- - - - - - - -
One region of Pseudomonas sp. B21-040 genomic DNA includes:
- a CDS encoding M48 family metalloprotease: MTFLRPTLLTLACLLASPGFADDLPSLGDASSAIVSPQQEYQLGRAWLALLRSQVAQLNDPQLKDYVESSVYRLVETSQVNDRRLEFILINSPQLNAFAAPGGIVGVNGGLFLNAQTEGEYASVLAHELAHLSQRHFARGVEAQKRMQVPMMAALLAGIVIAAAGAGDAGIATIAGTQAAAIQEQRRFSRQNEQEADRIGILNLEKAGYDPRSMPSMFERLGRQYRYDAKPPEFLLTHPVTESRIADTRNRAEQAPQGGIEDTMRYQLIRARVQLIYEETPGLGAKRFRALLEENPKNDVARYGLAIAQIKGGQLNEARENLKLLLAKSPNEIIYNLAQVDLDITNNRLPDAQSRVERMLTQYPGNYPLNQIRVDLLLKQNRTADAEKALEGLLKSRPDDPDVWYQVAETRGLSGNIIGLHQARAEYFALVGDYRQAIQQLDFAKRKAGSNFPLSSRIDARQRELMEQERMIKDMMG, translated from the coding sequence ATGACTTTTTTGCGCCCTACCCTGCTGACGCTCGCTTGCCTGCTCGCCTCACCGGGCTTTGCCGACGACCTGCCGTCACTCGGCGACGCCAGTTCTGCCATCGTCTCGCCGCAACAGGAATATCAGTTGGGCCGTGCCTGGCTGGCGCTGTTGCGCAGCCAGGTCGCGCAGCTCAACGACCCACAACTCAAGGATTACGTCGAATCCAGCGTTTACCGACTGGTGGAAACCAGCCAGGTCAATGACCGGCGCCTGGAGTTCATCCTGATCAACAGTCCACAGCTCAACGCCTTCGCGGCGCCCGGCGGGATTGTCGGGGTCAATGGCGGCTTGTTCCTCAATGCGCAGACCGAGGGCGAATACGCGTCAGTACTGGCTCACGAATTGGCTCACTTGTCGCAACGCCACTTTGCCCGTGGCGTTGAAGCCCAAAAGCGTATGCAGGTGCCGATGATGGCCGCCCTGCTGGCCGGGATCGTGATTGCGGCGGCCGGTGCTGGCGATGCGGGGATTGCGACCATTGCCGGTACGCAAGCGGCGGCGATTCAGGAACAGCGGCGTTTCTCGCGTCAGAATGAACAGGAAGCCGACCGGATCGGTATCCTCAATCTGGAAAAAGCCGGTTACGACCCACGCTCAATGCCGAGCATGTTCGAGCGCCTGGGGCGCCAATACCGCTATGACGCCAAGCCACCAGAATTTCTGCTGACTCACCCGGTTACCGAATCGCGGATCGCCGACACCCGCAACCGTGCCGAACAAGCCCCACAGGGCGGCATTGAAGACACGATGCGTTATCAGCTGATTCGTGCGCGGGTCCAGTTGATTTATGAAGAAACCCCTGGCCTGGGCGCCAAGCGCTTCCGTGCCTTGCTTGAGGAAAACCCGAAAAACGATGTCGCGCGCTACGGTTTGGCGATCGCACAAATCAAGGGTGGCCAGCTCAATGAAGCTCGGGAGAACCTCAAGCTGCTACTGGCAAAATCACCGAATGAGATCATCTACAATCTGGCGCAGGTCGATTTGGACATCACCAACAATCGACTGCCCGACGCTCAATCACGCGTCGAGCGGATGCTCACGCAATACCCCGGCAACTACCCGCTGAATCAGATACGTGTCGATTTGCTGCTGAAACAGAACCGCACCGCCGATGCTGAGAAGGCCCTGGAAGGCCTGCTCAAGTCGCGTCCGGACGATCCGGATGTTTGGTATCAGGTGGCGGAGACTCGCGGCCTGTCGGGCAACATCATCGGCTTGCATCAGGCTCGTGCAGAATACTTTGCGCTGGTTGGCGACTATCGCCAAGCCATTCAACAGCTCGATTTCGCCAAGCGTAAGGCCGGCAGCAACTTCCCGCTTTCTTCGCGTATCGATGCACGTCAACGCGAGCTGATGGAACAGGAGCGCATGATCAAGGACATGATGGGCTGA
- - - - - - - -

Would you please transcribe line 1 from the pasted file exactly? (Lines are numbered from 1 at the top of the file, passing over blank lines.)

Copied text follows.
One region of Pseudomonas sp. B21-040 genomic DNA includes: